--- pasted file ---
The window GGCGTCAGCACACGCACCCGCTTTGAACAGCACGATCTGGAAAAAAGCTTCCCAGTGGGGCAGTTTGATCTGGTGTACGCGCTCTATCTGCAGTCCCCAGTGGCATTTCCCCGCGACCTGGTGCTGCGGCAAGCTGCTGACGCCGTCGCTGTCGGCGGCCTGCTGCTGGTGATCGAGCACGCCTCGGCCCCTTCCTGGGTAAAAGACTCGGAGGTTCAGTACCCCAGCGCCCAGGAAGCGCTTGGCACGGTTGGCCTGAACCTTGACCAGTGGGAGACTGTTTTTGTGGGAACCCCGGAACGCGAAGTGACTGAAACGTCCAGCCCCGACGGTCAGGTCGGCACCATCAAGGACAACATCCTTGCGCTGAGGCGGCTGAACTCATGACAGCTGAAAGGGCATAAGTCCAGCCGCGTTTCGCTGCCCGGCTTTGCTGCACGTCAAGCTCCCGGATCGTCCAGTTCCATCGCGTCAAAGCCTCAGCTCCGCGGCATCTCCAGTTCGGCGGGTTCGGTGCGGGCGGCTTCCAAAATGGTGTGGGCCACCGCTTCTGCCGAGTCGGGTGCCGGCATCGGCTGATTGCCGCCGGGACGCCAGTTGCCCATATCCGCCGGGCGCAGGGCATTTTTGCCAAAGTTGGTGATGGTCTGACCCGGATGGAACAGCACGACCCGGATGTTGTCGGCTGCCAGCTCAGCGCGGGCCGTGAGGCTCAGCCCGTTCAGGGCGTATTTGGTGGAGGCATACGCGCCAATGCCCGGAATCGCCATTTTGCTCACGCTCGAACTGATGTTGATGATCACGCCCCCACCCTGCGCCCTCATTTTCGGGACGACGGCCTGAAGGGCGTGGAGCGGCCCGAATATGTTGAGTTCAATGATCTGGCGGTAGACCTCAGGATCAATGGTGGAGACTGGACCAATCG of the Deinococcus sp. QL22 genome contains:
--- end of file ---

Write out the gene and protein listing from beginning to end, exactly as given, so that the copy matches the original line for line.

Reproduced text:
The window GGCGTCAGCACACGCACCCGCTTTGAACAGCACGATCTGGAAAAAAGCTTCCCAGTGGGGCAGTTTGATCTGGTGTACGCGCTCTATCTGCAGTCCCCAGTGGCATTTCCCCGCGACCTGGTGCTGCGGCAAGCTGCTGACGCCGTCGCTGTCGGCGGCCTGCTGCTGGTGATCGAGCACGCCTCGGCCCCTTCCTGGGTAAAAGACTCGGAGGTTCAGTACCCCAGCGCCCAGGAAGCGCTTGGCACGGTTGGCCTGAACCTTGACCAGTGGGAGACTGTTTTTGTGGGAACCCCGGAACGCGAAGTGACTGAAACGTCCAGCCCCGACGGTCAGGTCGGCACCATCAAGGACAACATCCTTGCGCTGAGGCGGCTGAACTCATGACAGCTGAAAGGGCATAAGTCCAGCCGCGTTTCGCTGCCCGGCTTTGCTGCACGTCAAGCTCCCGGATCGTCCAGTTCCATCGCGTCAAAGCCTCAGCTCCGCGGCATCTCCAGTTCGGCGGGTTCGGTGCGGGCGGCTTCCAAAATGGTGTGGGCCACCGCTTCTGCCGAGTCGGGTGCCGGCATCGGCTGATTGCCGCCGGGACGCCAGTTGCCCATATCCGCCGGGCGCAGGGCATTTTTGCCAAAGTTGGTGATGGTCTGACCCGGATGGAACAGCACGACCCGGATGTTGTCGGCTGCCAGCTCAGCGCGGGCCGTGAGGCTCAGCCCGTTCAGGGCGTATTTGGTGGAGGCATACGCGCCAATGCCCGGAATCGCCATTTTGCTCACGCTCGAACTGATGTTGATGATCACGCCCCCACCCTGCGCCCTCATTTTCGGGACGACGGCCTGAAGGGCGTGGAGCGGCCCGAATATGTTGAGTTCAATGATCTGGCGGTAGACCTCAGGATCAATGGTGGAGACTGGACCAATCG of the Deinococcus sp. QL22 genome contains: